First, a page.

A Change In Cabin Pressure

A boring explanation of how it works.

Cabin Pressurization is one of those things that everybody knows about but hardly anybody really knows much about. The thing we generally call “pressurization” is really two systems working together. The Air Conditioning system provides the air that is pumped into the airplane, usually from the engines. The pressurization system controls how much of it is let out.

To breathe we need more than just air. We need air under pressure. At low altitude the air pressure is provided by the weight of the atmosphere pushing down on us. This is the same as when you dive to the bottom of a pool and feel the weight of the water.

Above 5,000 feet most people will notice a difference in the way they feel due to a decrease in blood oxygen level. This affects everyone differently, and not everyone the same way each time.

Jets typically cruise between thirty five and forty five thousand feet high. Due to the nearly complete lack of atmospheric pressure at these altitudes this is practically outer space as far as our bodies are concerned . Like David Bowie said “it’s cold in outer space”. The temperature is about 40 below zero at high altitude.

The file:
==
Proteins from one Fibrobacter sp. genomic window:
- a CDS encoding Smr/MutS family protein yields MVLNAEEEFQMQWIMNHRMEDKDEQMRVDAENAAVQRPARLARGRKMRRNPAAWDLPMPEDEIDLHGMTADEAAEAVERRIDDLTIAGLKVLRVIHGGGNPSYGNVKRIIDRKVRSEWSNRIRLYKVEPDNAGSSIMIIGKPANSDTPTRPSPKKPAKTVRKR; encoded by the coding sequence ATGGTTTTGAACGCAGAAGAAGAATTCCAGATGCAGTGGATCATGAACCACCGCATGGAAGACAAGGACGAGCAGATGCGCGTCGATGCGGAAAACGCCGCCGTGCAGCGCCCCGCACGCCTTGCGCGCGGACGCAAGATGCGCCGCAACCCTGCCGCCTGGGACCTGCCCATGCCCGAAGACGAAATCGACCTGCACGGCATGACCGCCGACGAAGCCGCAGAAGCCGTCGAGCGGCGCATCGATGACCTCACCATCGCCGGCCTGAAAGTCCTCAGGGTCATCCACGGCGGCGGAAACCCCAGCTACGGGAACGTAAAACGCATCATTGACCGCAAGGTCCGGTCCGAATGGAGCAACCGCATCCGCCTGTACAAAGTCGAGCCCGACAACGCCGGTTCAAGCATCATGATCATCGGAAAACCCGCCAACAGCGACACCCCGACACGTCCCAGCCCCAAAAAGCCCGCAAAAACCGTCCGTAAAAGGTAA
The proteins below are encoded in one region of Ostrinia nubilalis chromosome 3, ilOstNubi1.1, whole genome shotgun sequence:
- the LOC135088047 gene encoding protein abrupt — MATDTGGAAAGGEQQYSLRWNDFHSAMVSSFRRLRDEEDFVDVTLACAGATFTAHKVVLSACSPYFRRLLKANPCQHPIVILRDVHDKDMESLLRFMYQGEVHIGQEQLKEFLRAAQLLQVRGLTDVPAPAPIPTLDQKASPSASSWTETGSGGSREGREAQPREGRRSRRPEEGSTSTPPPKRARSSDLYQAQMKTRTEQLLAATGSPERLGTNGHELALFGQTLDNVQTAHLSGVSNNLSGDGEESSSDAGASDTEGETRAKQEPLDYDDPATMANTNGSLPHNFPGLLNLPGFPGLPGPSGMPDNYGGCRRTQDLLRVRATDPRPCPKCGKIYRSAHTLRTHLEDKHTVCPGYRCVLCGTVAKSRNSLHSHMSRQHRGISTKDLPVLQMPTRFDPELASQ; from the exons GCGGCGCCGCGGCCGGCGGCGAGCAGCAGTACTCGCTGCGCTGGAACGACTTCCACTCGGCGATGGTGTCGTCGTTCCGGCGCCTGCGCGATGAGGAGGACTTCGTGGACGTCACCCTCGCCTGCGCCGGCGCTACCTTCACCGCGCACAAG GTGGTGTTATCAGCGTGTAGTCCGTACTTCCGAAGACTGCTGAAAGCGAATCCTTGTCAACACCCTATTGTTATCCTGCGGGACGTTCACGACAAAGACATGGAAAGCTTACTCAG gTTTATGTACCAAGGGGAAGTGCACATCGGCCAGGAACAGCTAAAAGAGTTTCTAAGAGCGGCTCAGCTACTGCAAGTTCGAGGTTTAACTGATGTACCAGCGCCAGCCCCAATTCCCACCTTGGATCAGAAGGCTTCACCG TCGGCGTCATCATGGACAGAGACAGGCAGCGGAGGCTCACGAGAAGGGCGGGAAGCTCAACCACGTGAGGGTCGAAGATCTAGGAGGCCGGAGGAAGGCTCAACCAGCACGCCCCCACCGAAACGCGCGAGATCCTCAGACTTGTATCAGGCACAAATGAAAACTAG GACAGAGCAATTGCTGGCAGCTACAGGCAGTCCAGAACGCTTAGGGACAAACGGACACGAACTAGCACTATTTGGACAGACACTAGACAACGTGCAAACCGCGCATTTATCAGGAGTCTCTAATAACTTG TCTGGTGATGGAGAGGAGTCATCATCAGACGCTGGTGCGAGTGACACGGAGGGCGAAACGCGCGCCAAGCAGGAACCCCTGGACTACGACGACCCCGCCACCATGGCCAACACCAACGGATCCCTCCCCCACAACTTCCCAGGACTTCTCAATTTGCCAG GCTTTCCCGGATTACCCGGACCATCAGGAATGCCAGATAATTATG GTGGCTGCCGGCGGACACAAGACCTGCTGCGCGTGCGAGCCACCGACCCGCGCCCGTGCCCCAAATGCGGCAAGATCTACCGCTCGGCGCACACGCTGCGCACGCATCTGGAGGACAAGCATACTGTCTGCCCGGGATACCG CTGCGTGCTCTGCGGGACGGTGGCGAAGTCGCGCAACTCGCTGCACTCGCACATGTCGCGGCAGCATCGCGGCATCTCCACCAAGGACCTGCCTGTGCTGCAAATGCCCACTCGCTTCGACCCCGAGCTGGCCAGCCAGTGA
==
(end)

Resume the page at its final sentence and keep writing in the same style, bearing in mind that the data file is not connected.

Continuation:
We could all wear a pressure suit and space helmet but that would make it difficult to eat the peanuts and pretzels. A more practical alternative is to pump the entire airplane up with excess air. Pumping the cabin to about 9 PSI simulates the atmosphere at a lower altitude, allowing us all to breathe without supplemental oxygen or the space suit.

Airliner cabins DO NOT keep the equivalent of sea level pressure though. Since there is a limit to how much pressure can be safely applied to the airplane cabin sea level atmosphere can only be maintained up to about twenty five thousand feet of airplane altitude. At normal cruise altitudes the 9 PSI of cabin pressure will result in a cabin altitude of about 8000 feet.